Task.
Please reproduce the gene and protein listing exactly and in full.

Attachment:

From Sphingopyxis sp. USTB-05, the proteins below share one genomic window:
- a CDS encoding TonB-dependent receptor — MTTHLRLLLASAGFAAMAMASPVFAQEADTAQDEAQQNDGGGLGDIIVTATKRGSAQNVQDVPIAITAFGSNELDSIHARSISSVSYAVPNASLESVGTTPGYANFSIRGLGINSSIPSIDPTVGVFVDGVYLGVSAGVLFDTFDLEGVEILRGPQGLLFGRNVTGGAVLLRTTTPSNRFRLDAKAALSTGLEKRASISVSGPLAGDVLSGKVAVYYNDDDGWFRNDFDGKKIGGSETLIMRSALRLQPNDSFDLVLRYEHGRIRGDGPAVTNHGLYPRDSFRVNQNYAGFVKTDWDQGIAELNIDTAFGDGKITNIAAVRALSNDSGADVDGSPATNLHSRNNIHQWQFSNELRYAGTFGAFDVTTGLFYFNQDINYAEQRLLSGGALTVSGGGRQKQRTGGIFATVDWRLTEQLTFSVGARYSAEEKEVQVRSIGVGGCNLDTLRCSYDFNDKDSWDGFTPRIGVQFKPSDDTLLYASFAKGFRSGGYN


From Sphingopyxis sp. USTB-05, the proteins below share one genomic window:
- a CDS encoding TonB-dependent receptor — MTTHLRLLLASAGFAAMAMASPVFAQEADTAQDEAQQNDGGGLGDIIVTATKRGSAQNVQDVPIAITAFGSNELDSIHARSISSVSYAVPNASLESVGTTPGYANFSIRGLGINSSIPSIDPTVGVFVDGVYLGVSAGVLFDTFDLEGVEILRGPQGLLFGRNVTGGAVLLRTTTPSNRFRLDAKAALSTGLEKRASISVSGPLAGDVLSGKVAVYYNDDDGWFRNDFDGKKIGGSETLIMRSALRLQPNDSFDLVLRYEHGRIRGDGPAVTNHGLYPRDSFRVNQNYAGFVKTDWDQGIAELNIDTAFGDGKITNIAAVRALSNDSGADVDGSPATNLHSRNNIHQWQFSNELRYAGTFGAFDVTTGLFYFNQDINYAEQRLLSGGALTVSGGGRQKQRTGGIFATVDWRLTEQLTFSVGARYSAEEKEVQVRSIGVGGCNLDTLRCSYDFNDKDSWDGFTPRIGVQFKPSDDTLLYASFAKGFRSGGYN